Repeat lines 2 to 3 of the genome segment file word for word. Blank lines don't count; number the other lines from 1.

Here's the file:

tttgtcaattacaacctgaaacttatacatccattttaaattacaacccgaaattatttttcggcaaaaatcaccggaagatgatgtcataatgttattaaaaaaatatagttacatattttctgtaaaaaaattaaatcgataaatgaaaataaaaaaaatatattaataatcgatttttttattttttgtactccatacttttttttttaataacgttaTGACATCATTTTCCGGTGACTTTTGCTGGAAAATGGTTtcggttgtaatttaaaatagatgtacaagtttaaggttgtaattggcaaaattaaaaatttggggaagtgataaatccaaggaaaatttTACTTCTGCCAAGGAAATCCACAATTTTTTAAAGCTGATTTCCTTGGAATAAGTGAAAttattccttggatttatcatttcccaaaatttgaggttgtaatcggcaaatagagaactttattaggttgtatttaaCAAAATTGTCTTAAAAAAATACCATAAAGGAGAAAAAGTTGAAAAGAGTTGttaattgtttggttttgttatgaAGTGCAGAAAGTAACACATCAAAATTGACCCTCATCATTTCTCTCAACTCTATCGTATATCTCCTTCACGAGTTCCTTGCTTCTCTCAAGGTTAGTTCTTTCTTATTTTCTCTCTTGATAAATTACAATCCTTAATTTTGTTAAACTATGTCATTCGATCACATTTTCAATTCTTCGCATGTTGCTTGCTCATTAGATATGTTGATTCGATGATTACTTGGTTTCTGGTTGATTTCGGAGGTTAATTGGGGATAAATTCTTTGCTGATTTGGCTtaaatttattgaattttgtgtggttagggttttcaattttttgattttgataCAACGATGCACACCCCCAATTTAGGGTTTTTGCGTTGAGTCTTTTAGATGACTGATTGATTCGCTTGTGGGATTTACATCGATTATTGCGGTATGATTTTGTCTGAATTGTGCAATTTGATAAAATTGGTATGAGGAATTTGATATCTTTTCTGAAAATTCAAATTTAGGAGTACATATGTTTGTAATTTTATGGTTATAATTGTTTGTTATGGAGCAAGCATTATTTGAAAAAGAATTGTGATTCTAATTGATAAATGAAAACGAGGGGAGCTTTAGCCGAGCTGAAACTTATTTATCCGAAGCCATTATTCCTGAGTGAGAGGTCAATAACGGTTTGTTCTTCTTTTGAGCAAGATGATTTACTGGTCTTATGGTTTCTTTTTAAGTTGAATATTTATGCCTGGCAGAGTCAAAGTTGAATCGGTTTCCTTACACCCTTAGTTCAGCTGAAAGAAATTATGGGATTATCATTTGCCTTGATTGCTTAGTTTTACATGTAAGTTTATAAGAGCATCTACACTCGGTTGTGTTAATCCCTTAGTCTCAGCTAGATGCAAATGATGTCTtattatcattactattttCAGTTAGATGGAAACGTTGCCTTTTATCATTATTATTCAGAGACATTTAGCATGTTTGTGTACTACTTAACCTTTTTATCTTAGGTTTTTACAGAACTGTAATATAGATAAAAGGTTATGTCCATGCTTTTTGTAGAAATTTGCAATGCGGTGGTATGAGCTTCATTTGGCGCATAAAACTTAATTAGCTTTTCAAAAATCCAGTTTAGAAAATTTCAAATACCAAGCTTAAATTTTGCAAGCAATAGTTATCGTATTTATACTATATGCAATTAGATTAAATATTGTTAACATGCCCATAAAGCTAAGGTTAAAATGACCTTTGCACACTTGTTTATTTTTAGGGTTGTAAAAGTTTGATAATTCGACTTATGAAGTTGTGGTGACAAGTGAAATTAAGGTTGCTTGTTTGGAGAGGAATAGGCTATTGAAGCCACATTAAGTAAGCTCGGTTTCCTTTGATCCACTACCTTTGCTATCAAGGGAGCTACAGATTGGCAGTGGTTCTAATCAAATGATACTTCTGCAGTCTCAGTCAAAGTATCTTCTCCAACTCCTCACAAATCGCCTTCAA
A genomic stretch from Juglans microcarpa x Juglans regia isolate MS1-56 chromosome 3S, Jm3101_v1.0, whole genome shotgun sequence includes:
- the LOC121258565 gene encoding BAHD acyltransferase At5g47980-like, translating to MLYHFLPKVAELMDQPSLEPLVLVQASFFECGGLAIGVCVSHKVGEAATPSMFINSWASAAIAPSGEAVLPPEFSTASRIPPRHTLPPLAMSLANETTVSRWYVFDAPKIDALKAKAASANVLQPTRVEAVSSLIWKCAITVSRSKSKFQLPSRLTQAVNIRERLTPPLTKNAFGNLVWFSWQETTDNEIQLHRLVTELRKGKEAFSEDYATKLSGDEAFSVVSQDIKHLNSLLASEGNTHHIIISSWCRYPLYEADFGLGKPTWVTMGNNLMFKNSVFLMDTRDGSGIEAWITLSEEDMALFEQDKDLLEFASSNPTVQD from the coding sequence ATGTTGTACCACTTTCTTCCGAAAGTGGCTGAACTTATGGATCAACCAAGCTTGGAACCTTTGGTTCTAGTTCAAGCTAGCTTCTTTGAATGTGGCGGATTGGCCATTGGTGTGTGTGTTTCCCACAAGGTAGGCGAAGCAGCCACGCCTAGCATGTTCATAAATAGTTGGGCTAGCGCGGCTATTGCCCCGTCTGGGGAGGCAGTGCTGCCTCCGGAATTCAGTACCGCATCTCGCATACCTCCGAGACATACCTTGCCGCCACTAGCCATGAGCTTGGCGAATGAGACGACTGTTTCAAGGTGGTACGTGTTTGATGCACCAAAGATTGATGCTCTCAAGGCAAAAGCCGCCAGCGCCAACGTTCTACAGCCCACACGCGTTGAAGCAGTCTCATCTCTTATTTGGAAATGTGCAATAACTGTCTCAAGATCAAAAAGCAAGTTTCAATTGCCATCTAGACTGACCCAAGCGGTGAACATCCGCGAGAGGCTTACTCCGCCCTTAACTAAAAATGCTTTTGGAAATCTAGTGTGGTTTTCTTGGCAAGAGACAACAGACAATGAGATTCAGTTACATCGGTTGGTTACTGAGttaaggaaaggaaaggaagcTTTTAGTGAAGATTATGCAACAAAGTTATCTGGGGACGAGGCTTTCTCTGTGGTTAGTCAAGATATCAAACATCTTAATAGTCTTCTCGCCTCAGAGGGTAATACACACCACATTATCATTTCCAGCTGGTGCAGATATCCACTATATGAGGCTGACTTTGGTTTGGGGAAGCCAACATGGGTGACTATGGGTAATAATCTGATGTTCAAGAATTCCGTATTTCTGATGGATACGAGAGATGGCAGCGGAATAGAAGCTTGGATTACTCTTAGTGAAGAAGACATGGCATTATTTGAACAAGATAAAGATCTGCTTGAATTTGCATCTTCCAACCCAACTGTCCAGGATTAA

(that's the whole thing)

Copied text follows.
A genomic stretch from Juglans microcarpa x Juglans regia isolate MS1-56 chromosome 3S, Jm3101_v1.0, whole genome shotgun sequence includes:
- the LOC121258565 gene encoding BAHD acyltransferase At5g47980-like, translating to MLYHFLPKVAELMDQPSLEPLVLVQASFFECGGLAIGVCVSHKVGEAATPSMFINSWASAAIAPSGEAVLPPEFSTASRIPPRHTLPPLAMSLANETTVSRWYVFDAPKIDALKAKAASANVLQPTRVEAVSSLIWKCAITVSRSKSKFQLPSRLTQAVNIRERLTPPLTKNAFGNLVWFSWQETTDNEIQLHRLVTELRKGKEAFSEDYATKLSGDEAFSVVSQDIKHLNSLLASEGNTHHIIISSWCRYPLYEADFGLGKPTWVTMGNNLMFKNSVFLMDTRDGSGIEAWITLSEEDMALFEQDKDLLEFASSNPTVQD from the coding sequence ATGTTGTACCACTTTCTTCCGAAAGTGGCTGAACTTATGGATCAACCAAGCTTGGAACCTTTGGTTCTAGTTCAAGCTAGCTTCTTTGAATGTGGCGGATTGGCCATTGGTGTGTGTGTTTCCCACAAGGTAGGCGAAGCAGCCACGCCTAGCATGTTCATAAATAGTTGGGCTAGCGCGGCTATTGCCCCGTCTGGGGAGGCAGTGCTGCCTCCGGAATTCAGTACCGCATCTCGCATACCTCCGAGACATACCTTGCCGCCACTAGCCATGAGCTTGGCGAATGAGACGACTGTTTCAAGGTGGTACGTGTTTGATGCACCAAAGATTGATGCTCTCAAGGCAAAAGCCGCCAGCGCCAACGTTCTACAGCCCACACGCGTTGAAGCAGTCTCATCTCTTATTTGGAAATGTGCAATAACTGTCTCAAGATCAAAAAGCAAGTTTCAATTGCCATCTAGACTGACCCAAGCGGTGAACATCCGCGAGAGGCTTACTCCGCCCTTAACTAAAAATGCTTTTGGAAATCTAGTGTGGTTTTCTTGGCAAGAGACAACAGACAATGAGATTCAGTTACATCGGTTGGTTACTGAGttaaggaaaggaaaggaagcTTTTAGTGAAGATTATGCAACAAAGTTATCTGGGGACGAGGCTTTCTCTGTGGTTAGTCAAGATATCAAACATCTTAATAGTCTTCTCGCCTCAGAGGGTAATACACACCACATTATCATTTCCAGCTGGTGCAGATATCCACTATATGAGGCTGACTTTGGTTTGGGGAAGCCAACATGGGTGACTATGGGTAATAATCTGATGTTCAAGAATTCCGTATTTCTGATGGATACGAGAGATGGCAGCGGAATAGAAGCTTGGATTACTCTTAGTGAAGAAGACATGGCATTATTTGAACAAGATAAAGATCTGCTTGAATTTGCATCTTCCAACCCAACTGTCCAGGATTAA